You like creative ideas, do you not?  After all you are reading this article. I expect if you were to ask friends and colleagues, you would discover that they like creative ideas too. At least that is what they would say as it is expected of us in this day and age. Most people say that they like creative ideas and then convince themselves that it is true.

The problem is that despite what they say, many people do not like creative ideas. When put under pressure in the workplace their feelings become more pronounced. It seems that the ambiguity and uncertainty cause people to feel unsafe and hence creative ideas are banished.

This has implications for innovation and in particular idea generation processes. When directed to generate creative ideas, participants may subconsciously reject them in favour of safer and more seemingly practical ideas. This could lead to incremental rather than radical improvements despite our best intentions.

So how come people have such negative feelings about creative ideas? When promoting or sponsoring a new idea, people can experience failure, visions of risk, rejection or humiliation when presenting the idea to others, and uncertainty about when their idea will ever become reality. Uncertainty is something that many of us will strive strongly to reduce. Hence, people can have negative associations with novelty and hence creative ideas.

Failure, risk and rejection are strong emotions but in a recession when people are worried about their jobs, stressed over long hours or wondering how they will manage their social lives, it is not surprising that any action that could lead to failure, risk and rejection would be considered synonymous with “pain”!

If uncertainty makes creative ideas seem less acceptable then in times of uncertainty you will encounter increased anti creative feelings which is exactly the opposite of what our organisations need right now. This will severely hinder any innovation process. Another undesirable side effect is the way in which these negative feelings impact on self censorship. Before anyone suggests an idea in a brainstorming session, submits it to an idea management system or proposes it to their manager, they need to make a decision in their own mind whether to voice the idea or keep it to themselves. The logical assumption from our discussion so far is that people will censor their ideas even more. So how do we get the great ideas that help us through the recession?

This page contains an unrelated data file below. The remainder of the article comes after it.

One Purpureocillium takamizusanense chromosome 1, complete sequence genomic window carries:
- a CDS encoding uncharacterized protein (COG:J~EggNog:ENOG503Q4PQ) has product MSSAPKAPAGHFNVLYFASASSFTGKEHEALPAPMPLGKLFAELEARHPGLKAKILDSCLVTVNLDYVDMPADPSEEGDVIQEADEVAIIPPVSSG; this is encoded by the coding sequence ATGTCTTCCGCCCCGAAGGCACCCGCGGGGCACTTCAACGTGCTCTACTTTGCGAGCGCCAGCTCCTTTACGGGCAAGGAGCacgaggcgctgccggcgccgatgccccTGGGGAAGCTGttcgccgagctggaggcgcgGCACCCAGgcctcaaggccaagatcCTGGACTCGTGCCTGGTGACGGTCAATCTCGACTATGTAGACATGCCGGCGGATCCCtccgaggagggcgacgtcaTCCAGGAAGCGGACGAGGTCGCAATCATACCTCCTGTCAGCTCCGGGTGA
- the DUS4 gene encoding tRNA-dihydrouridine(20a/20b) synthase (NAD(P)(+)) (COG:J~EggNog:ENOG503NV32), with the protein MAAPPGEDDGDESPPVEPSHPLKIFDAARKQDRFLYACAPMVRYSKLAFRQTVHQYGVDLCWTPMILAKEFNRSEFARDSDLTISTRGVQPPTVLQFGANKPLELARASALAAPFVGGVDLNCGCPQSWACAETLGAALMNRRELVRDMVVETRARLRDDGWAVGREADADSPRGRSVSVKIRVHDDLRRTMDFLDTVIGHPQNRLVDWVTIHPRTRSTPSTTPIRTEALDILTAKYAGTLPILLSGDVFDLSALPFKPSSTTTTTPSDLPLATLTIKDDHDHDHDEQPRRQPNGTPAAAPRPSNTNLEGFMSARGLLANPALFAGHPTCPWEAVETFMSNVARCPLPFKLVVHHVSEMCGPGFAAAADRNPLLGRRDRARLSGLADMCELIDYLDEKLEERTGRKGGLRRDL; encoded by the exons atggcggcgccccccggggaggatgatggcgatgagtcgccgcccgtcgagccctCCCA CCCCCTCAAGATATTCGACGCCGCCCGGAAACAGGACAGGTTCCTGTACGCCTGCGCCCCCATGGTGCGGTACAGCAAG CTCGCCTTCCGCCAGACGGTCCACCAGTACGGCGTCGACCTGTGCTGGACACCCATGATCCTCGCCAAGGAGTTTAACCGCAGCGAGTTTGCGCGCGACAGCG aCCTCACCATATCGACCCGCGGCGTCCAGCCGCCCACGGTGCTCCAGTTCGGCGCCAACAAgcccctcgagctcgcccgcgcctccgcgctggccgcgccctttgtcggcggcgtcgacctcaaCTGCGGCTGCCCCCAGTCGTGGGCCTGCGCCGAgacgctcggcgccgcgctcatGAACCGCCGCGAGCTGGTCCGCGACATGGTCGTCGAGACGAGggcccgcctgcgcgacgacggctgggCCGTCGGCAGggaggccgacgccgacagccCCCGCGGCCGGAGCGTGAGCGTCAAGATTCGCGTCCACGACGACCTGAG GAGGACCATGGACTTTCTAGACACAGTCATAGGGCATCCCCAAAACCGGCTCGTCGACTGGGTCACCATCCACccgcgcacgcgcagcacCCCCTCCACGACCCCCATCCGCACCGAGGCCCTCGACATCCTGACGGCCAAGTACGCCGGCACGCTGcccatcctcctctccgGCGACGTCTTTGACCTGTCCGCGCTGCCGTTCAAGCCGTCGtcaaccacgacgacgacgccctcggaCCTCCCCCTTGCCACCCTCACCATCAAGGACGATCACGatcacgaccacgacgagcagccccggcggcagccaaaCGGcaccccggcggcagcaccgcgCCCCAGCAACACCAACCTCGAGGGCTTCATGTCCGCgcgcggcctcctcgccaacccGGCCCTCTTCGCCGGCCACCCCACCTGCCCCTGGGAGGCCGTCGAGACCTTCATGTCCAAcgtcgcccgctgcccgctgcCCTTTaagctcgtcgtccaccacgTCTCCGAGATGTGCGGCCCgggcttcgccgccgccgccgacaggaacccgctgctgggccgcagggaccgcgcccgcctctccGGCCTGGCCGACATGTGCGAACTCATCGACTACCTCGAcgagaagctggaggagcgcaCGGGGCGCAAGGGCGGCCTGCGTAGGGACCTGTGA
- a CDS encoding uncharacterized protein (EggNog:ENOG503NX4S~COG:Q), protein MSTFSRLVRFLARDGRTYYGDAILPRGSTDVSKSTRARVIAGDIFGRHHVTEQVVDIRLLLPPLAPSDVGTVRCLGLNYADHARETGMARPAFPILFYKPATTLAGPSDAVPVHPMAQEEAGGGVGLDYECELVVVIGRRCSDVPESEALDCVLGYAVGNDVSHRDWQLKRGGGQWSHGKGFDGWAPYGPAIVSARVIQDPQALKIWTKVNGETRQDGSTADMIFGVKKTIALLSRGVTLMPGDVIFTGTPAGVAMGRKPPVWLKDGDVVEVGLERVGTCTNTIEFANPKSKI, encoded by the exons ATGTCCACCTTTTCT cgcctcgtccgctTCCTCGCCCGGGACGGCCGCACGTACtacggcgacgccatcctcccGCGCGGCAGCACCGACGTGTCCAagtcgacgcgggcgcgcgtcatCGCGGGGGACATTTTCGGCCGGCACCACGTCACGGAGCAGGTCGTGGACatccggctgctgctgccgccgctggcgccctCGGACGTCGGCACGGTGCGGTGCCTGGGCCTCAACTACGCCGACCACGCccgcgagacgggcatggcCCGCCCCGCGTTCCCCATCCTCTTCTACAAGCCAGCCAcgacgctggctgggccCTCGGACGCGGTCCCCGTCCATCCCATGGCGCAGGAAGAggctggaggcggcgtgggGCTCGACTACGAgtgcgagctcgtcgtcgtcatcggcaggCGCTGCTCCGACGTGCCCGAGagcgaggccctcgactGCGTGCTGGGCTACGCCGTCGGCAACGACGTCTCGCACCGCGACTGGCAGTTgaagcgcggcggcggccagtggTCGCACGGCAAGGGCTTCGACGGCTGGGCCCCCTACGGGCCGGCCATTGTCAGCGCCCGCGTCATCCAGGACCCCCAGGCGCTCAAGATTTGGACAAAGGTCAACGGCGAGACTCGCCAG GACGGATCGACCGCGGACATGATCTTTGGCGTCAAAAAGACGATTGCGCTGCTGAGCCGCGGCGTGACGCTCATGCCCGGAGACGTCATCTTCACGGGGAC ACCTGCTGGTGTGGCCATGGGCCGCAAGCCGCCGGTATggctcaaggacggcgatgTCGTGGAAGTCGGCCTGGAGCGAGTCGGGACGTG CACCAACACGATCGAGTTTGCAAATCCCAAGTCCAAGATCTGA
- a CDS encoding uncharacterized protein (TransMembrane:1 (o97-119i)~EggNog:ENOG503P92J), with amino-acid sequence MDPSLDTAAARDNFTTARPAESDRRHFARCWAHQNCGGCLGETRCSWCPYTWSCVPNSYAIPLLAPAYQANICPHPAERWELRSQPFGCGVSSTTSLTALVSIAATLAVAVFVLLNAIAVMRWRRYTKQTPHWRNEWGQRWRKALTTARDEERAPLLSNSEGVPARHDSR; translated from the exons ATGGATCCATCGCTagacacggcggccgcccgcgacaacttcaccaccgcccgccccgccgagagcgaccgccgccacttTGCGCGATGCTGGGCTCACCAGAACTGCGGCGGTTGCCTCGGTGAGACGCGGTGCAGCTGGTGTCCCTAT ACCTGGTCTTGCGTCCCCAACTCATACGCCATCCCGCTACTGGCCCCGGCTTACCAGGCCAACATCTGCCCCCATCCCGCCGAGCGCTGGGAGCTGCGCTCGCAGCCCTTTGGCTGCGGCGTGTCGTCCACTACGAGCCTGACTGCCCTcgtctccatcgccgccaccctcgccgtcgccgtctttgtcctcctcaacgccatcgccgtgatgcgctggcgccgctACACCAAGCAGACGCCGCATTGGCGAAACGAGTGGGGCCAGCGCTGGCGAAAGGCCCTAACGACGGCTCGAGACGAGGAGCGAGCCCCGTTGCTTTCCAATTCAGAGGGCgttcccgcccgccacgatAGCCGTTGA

The big question is how can we make creative ideas (or the thought of them) more attractive in the eyes of our colleagues and bosses? Once way we can do this is to remove anxiety over rejection. To do this we can ensure people that we are generating multiple ideas, all of which will have merits, and one or more may be implemented. This prevents people from holding back on the basis that their idea is not good enough to be ‘the one’. Also building techniques may help here so that rather than a group continuously generating multiple ideas, they can help to build one really good and well formed idea.

In addition, reducing the fear of creativity requires that you reduce the perceived risk of failure and rejection. It is no coincidence that firms like Apple and Google, where the leaders are truly enthusiastic about creative idea, have the most success with creativity. Likewise, innovative start-ups, led by creative founders, often boast highly creative teams in their early years. In other words, if your CEO does not simply espouse the importance of innovation, but goes out on a limb themselves with creative ideas, it will doubtless make people below them feel less frightened of creative ideas.

Creating an environment where having your idea rejected is a positive thing would doubtless be great. But this is more easily said than done. Other actions associated with a culture of innovation are likewise likely to make people more comfortable with creative ideas.

Distancing people from a problem can result in a higher level of creativity since this is reducing the amount of censorship. This could be via abstraction, making a problem less concrete, or taking people physically away from the problem. One such way of achieving this is to change perspective by pretending to be outside your organisation, perhaps a competitor. For instance, “what could your competitor do that would keep you awake at night with worry?” or “What is the most threatening new product idea your competitors might put on the market?”.

If people have difficulty gaining acceptance for creative ideas especially when more practical and unoriginal options are at hand, we may need to shift our efforts from identifying how to generate more creative ideas to identifying how to help innovative institutions recognise and accept creativity.

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